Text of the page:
Monday, March 7, 2011

Day 1 (Ctd.) and Day 2 of the Battle of Hampton Roads Weekend

NEWS FROM THE FRONT! (Continued Day 1)

March 5, 2011

1:00 pm: Attended the second lecture of the day focusing on the efforts of the Blockade during the Civil War. The 1:00 lecture centered on the role of the "Grey Ghost," CSS Alabama, and its operations throughout its storied history. Dr. William S. Dudley, former director of the Naval Historical Center (now the Naval History and Heritage Command), was the speaker for the event. After discussing the elements that surround the theories of Union and Confederate strategy and sea power at the start of the war, Dr. Dudley recounted the legendary story of the Alabama and her crew which captured over two dozen ships during her service.

James D. Bulloch (left)
 He recalled the interesting "cloak and dagger" story of James D. Bulloch, chief foreign agent of the Confederacy, and the attempts by a Union network of spies to find info pertaining to any and all ships made in Liverpool for the purpose of commerce raiding. Charles Francis Adams readily employed spies to shipyards in Liverpool to question (or pose as) workers of the elusive ship "No. 290," originally destined for merchant trading. Adams being the diplomat and student of law knew such design and construction would result in the breaking of the British Foreign Enlistment Act, which they later paid to the tune of $15.5 million dollars in the years after the war.

2:10 pm: HRNM Shout out! Somebody in the audience asked "Will they ever bring up the artifacts from the CSS Florida." Well, sir, you can always come down and see them for yourself at the Hampton Roads Naval Museum on display!
The Makeup of the Union Blockade: Strategy and Implementation
2:30 pm: The final presentation of the day was by Dr. Robert Browning, chief historian of the United States Coast Guard. His presentation, titled "'None can be more vigilant than we are': the Union Blockade During the Civil War," went through what he called the "nuts and bolts" of the blockade, breaking it down from the ships and organization to the tactics used by the U.S. Navy to enforce it. It is interesting to note how he described the makeup of blockade runners themselves; very informative. He also identified Wilmington as the most important blockade running port. It was not the most powerful, but important port, for it "became synonymous with Confederate blockade running during the war."
Dr. Browning's presentation was insightful and well received by the audience. Interestingly enough, I found out from Dr. Browning that there was a blockade runner actually named LET HER RIP. Incredible! Here it is reproduced here, renamed the USS Wando:

In my opinion, it will always be Let Her Rip.

6 March 2011 (Day 2): Mariners' Museum, Newport News, VA

11:20 am: I arrived back at the Mariners' Museum. Things are pretty quiet right now, but I can see a small group of people once again waiting to get in. There is a slow and steady drizzle of rain outside, keeping a majority of the living history reenactors at bay for the days events.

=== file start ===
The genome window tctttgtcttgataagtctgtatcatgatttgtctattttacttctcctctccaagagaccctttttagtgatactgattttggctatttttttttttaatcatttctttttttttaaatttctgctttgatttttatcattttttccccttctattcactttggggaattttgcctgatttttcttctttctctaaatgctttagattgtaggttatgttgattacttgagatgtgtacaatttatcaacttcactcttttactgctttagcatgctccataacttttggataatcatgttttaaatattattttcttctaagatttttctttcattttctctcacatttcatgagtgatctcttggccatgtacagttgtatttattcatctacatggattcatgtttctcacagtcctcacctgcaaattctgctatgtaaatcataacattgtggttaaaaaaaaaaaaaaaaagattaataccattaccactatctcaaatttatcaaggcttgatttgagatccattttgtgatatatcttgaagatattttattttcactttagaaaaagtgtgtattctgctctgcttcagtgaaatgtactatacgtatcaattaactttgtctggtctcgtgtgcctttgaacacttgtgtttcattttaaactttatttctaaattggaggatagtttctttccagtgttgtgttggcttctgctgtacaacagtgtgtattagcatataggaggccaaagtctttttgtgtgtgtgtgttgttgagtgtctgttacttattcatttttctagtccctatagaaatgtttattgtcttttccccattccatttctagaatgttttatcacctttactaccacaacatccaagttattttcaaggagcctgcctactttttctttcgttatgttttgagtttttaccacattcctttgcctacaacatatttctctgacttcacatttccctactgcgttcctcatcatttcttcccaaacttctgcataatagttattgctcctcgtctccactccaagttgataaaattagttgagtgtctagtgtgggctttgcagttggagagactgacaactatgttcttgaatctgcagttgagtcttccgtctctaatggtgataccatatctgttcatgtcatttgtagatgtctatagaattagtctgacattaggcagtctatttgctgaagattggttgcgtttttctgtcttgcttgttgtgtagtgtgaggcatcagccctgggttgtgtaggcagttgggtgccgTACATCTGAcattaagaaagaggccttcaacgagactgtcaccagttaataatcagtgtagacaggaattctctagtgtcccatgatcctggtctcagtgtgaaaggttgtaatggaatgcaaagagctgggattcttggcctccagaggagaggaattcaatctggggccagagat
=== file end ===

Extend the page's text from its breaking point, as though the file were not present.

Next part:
12:00 pm: Guests are beginning to roll in. I only have about 20 of the Civil War Special Edition Daybooks left, which means we unloaded over 250 of them this weekend! A lot of people are showing up right from the start. In the immortal words of Milli Vanilli, "blame it on the rain."

1:00 pm: One of the highlights of the entire weekend was seeing Jeff Johnston speak about some interesting developments from the Monitor National Marine Sanctuary. They have all really come a long way since it was discovered back in 1974.

Examples from the LSU Faces Lab

A majority of the presentation focused on the two Monitor sailors (named Monitor #1 and Monitor #2) recovered in 2002 inside the turret. The process of narrowing down the 4 officers and 12 enlisted men who were lost during the 31 December 1862 is quite the daunting task. From their research, Jeff detailed how they have narrowed it down to just a few names, a remarkable feat. This will be further aided by forensic technology, and generous pro bono work from the LSU Faces Laboratory. They will spearhead efforts to recreate the faces of the two sailors with cutting edge technology. Geaux Tigers!
The ultimate goal of the project with LSU would be to put a face, and ultimately a name, to the two sailors. The proposed date for the burial will be on the 150th anniversary of their death at Arlington National Cemetery. It is of note that this project is also in coordination with the Naval History and Heritage Command.

It is a sobering thought to realize the potential of finding faces and names to these unidentified skeletal remains. Unknown for nearly 150 years, both sailors have the potential to finally seek peace. Jeff commented how we never want to put another "unknown soldier" into the ground. The lecture was definitely the highlight of the events this weekend.

All in all, it was a fantastic time. I look forward to continue to work with Anna and the gang at the Mariners' Museum in the future!

- Matthew T. Eng

1 comment:

  1. You Rock, Matt! Thanks for all your help this weekend - and we're looking forward to working with you, HRNM and NHHC!!!!!